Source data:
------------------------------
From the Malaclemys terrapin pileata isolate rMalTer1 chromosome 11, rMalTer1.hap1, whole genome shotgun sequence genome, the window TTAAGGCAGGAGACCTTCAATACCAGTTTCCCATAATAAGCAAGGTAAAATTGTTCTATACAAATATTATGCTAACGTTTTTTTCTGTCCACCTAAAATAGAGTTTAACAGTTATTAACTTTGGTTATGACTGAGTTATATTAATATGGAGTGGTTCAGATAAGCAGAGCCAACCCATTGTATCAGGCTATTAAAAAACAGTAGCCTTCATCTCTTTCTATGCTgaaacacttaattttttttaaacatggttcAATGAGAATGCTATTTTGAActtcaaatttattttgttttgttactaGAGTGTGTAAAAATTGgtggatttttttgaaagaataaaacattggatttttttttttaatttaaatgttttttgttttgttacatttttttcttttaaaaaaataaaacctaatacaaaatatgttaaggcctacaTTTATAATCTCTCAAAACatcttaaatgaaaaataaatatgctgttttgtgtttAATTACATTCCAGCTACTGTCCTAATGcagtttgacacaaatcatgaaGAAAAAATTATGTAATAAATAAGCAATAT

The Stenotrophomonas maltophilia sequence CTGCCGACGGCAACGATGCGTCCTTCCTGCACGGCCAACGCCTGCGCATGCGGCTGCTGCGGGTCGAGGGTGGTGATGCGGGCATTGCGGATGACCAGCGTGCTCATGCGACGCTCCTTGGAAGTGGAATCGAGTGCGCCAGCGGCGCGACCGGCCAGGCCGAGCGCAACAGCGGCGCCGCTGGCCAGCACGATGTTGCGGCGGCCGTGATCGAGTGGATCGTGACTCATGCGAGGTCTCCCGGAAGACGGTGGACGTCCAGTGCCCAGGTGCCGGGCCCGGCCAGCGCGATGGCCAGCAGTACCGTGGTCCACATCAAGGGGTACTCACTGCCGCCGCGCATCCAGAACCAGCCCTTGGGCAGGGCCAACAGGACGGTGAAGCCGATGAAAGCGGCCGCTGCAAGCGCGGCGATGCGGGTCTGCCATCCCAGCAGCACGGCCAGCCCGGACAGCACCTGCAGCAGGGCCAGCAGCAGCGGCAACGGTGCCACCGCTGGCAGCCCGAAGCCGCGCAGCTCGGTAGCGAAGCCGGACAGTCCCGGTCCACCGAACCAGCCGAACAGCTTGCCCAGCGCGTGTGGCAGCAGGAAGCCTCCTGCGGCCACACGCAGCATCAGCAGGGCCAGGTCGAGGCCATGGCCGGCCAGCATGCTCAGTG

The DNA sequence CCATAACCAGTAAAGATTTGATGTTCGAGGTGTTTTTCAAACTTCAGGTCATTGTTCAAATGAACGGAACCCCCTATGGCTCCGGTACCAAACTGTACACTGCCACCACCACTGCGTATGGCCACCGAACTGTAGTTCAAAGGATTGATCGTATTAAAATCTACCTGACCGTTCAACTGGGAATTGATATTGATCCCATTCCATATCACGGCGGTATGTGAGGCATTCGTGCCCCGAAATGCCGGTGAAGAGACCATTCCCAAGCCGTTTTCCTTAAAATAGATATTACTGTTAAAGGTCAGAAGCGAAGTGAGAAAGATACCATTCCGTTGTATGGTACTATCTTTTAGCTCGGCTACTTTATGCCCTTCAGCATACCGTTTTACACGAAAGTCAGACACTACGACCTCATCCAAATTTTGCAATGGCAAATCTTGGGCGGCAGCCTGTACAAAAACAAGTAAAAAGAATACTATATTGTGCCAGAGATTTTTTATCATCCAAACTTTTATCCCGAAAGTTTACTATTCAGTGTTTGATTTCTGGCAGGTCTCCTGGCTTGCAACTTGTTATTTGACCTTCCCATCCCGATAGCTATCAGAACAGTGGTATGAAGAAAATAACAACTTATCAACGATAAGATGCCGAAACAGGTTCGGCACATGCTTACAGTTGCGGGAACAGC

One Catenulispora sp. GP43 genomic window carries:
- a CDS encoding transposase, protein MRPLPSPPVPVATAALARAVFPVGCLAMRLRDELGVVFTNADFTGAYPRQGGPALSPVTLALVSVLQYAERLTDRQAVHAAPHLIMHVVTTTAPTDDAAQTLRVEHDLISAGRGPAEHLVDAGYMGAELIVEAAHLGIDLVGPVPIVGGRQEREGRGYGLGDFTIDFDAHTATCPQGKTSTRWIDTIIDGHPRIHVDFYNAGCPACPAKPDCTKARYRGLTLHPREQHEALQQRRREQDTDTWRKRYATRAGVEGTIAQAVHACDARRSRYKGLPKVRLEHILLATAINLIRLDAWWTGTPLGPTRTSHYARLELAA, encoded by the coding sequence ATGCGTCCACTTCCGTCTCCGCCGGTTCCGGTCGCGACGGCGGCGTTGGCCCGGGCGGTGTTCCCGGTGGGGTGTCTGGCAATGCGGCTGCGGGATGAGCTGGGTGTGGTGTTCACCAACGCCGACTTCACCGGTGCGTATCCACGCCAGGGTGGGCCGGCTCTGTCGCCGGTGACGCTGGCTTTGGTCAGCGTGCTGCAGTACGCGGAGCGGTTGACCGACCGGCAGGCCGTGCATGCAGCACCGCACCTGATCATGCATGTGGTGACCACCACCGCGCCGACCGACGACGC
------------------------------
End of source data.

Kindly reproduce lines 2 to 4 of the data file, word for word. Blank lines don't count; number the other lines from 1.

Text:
The Stenotrophomonas maltophilia sequence CTGCCGACGGCAACGATGCGTCCTTCCTGCACGGCCAACGCCTGCGCATGCGGCTGCTGCGGGTCGAGGGTGGTGATGCGGGCATTGCGGATGACCAGCGTGCTCATGCGACGCTCCTTGGAAGTGGAATCGAGTGCGCCAGCGGCGCGACCGGCCAGGCCGAGCGCAACAGCGGCGCCGCTGGCCAGCACGATGTTGCGGCGGCCGTGATCGAGTGGATCGTGACTCATGCGAGGTCTCCCGGAAGACGGTGGACGTCCAGTGCCCAGGTGCCGGGCCCGGCCAGCGCGATGGCCAGCAGTACCGTGGTCCACATCAAGGGGTACTCACTGCCGCCGCGCATCCAGAACCAGCCCTTGGGCAGGGCCAACAGGACGGTGAAGCCGATGAAAGCGGCCGCTGCAAGCGCGGCGATGCGGGTCTGCCATCCCAGCAGCACGGCCAGCCCGGACAGCACCTGCAGCAGGGCCAGCAGCAGCGGCAACGGTGCCACCGCTGGCAGCCCGAAGCCGCGCAGCTCGGTAGCGAAGCCGGACAGTCCCGGTCCACCGAACCAGCCGAACAGCTTGCCCAGCGCGTGTGGCAGCAGGAAGCCTCCTGCGGCCACACGCAGCATCAGCAGGGCCAGGTCGAGGCCATGGCCGGCCAGCATGCTCAGTG

The DNA sequence CCATAACCAGTAAAGATTTGATGTTCGAGGTGTTTTTCAAACTTCAGGTCATTGTTCAAATGAACGGAACCCCCTATGGCTCCGGTACCAAACTGTACACTGCCACCACCACTGCGTATGGCCACCGAACTGTAGTTCAAAGGATTGATCGTATTAAAATCTACCTGACCGTTCAACTGGGAATTGATATTGATCCCATTCCATATCACGGCGGTATGTGAGGCATTCGTGCCCCGAAATGCCGGTGAAGAGACCATTCCCAAGCCGTTTTCCTTAAAATAGATATTACTGTTAAAGGTCAGAAGCGAAGTGAGAAAGATACCATTCCGTTGTATGGTACTATCTTTTAGCTCGGCTACTTTATGCCCTTCAGCATACCGTTTTACACGAAAGTCAGACACTACGACCTCATCCAAATTTTGCAATGGCAAATCTTGGGCGGCAGCCTGTACAAAAACAAGTAAAAAGAATACTATATTGTGCCAGAGATTTTTTATCATCCAAACTTTTATCCCGAAAGTTTACTATTCAGTGTTTGATTTCTGGCAGGTCTCCTGGCTTGCAACTTGTTATTTGACCTTCCCATCCCGATAGCTATCAGAACAGTGGTATGAAGAAAATAACAACTTATCAACGATAAGATGCCGAAACAGGTTCGGCACATGCTTACAGTTGCGGGAACAGC

One Catenulispora sp. GP43 genomic window carries: